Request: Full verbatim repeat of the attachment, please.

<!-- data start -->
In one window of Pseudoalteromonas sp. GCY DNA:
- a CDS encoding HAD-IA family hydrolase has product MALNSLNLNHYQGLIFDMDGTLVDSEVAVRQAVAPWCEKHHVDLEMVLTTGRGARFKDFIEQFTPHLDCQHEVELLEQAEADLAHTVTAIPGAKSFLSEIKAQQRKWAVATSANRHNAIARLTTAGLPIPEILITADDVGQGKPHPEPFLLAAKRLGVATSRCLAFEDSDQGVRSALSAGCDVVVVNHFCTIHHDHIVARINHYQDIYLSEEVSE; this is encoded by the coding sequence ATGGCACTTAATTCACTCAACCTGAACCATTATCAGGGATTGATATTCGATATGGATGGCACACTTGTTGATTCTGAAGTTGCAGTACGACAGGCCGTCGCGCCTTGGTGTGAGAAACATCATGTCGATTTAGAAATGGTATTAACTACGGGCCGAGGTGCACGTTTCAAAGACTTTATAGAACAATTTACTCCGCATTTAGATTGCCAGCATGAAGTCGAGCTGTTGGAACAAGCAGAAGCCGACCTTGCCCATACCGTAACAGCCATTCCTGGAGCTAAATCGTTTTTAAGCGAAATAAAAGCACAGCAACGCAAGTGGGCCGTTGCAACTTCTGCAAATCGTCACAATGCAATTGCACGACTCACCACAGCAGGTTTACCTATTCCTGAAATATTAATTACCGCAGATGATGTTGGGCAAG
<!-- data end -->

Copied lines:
In one window of Pseudoalteromonas sp. GCY DNA:
- a CDS encoding HAD-IA family hydrolase has product MALNSLNLNHYQGLIFDMDGTLVDSEVAVRQAVAPWCEKHHVDLEMVLTTGRGARFKDFIEQFTPHLDCQHEVELLEQAEADLAHTVTAIPGAKSFLSEIKAQQRKWAVATSANRHNAIARLTTAGLPIPEILITADDVGQGKPHPEPFLLAAKRLGVATSRCLAFEDSDQGVRSALSAGCDVVVVNHFCTIHHDHIVARINHYQDIYLSEEVSE; this is encoded by the coding sequence ATGGCACTTAATTCACTCAACCTGAACCATTATCAGGGATTGATATTCGATATGGATGGCACACTTGTTGATTCTGAAGTTGCAGTACGACAGGCCGTCGCGCCTTGGTGTGAGAAACATCATGTCGATTTAGAAATGGTATTAACTACGGGCCGAGGTGCACGTTTCAAAGACTTTATAGAACAATTTACTCCGCATTTAGATTGCCAGCATGAAGTCGAGCTGTTGGAACAAGCAGAAGCCGACCTTGCCCATACCGTAACAGCCATTCCTGGAGCTAAATCGTTTTTAAGCGAAATAAAAGCACAGCAACGCAAGTGGGCCGTTGCAACTTCTGCAAATCGTCACAATGCAATTGCACGACTCACCACAGCAGGTTTACCTATTCCTGAAATATTAATTACCGCAGATGATGTTGGGCAAG